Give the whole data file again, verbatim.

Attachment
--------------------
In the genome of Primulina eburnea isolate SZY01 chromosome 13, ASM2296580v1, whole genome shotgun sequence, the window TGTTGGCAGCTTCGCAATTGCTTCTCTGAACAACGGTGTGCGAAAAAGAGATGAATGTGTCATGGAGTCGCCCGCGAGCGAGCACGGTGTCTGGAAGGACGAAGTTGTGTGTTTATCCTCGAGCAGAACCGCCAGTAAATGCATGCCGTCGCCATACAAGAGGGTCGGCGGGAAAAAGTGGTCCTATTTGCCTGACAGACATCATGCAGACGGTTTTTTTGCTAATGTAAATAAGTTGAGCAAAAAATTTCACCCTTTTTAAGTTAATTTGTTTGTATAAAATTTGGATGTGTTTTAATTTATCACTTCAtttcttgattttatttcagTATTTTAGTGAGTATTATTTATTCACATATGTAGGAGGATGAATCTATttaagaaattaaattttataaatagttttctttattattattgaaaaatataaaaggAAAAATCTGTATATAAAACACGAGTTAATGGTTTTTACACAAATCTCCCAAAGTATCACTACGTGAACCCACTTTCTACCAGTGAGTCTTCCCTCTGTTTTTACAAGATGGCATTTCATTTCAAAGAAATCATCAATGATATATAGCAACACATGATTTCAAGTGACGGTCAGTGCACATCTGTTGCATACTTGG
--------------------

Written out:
In the genome of Primulina eburnea isolate SZY01 chromosome 13, ASM2296580v1, whole genome shotgun sequence, the window TGTTGGCAGCTTCGCAATTGCTTCTCTGAACAACGGTGTGCGAAAAAGAGATGAATGTGTCATGGAGTCGCCCGCGAGCGAGCACGGTGTCTGGAAGGACGAAGTTGTGTGTTTATCCTCGAGCAGAACCGCCAGTAAATGCATGCCGTCGCCATACAAGAGGGTCGGCGGGAAAAAGTGGTCCTATTTGCCTGACAGACATCATGCAGACGGTTTTTTTGCTAATGTAAATAAGTTGAGCAAAAAATTTCACCCTTTTTAAGTTAATTTGTTTGTATAAAATTTGGATGTGTTTTAATTTATCACTTCAtttcttgattttatttcagTATTTTAGTGAGTATTATTTATTCACATATGTAGGAGGATGAATCTATttaagaaattaaattttataaatagttttctttattattattgaaaaatataaaaggAAAAATCTGTATATAAAACACGAGTTAATGGTTTTTACACAAATCTCCCAAAGTATCACTACGTGAACCCACTTTCTACCAGTGAGTCTTCCCTCTGTTTTTACAAGATGGCATTTCATTTCAAAGAAATCATCAATGATATATAGCAACACATGATTTCAAGTGACGGTCAGTGCACATCTGTTGCATACTTGG